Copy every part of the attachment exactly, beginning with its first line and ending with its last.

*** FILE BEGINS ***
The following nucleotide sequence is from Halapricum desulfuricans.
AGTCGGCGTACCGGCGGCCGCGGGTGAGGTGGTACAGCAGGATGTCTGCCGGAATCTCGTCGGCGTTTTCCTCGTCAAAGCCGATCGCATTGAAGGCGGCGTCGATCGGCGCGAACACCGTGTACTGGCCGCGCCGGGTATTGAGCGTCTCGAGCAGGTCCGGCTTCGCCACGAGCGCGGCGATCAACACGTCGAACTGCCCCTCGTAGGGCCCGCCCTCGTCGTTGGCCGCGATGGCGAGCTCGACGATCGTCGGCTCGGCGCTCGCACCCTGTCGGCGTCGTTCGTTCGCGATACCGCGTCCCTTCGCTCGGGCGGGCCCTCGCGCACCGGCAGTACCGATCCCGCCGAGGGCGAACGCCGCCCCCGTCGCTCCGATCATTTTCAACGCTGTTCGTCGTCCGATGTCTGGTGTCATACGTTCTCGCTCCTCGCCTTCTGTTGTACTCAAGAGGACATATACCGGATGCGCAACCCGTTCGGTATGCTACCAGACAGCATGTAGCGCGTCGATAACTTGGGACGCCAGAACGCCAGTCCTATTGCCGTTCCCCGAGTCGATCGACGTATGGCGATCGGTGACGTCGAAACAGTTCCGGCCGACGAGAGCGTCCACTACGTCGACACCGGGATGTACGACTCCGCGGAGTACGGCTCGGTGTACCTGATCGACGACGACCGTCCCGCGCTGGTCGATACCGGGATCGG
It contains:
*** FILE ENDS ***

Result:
The following nucleotide sequence is from Halapricum desulfuricans.
AGTCGGCGTACCGGCGGCCGCGGGTGAGGTGGTACAGCAGGATGTCTGCCGGAATCTCGTCGGCGTTTTCCTCGTCAAAGCCGATCGCATTGAAGGCGGCGTCGATCGGCGCGAACACCGTGTACTGGCCGCGCCGGGTATTGAGCGTCTCGAGCAGGTCCGGCTTCGCCACGAGCGCGGCGATCAACACGTCGAACTGCCCCTCGTAGGGCCCGCCCTCGTCGTTGGCCGCGATGGCGAGCTCGACGATCGTCGGCTCGGCGCTCGCACCCTGTCGGCGTCGTTCGTTCGCGATACCGCGTCCCTTCGCTCGGGCGGGCCCTCGCGCACCGGCAGTACCGATCCCGCCGAGGGCGAACGCCGCCCCCGTCGCTCCGATCATTTTCAACGCTGTTCGTCGTCCGATGTCTGGTGTCATACGTTCTCGCTCCTCGCCTTCTGTTGTACTCAAGAGGACATATACCGGATGCGCAACCCGTTCGGTATGCTACCAGACAGCATGTAGCGCGTCGATAACTTGGGACGCCAGAACGCCAGTCCTATTGCCGTTCCCCGAGTCGATCGACGTATGGCGATCGGTGACGTCGAAACAGTTCCGGCCGACGAGAGCGTCCACTACGTCGACACCGGGATGTACGACTCCGCGGAGTACGGCTCGGTGTACCTGATCGACGACGACCGTCCCGCGCTGGTCGATACCGGGATCGG
It contains: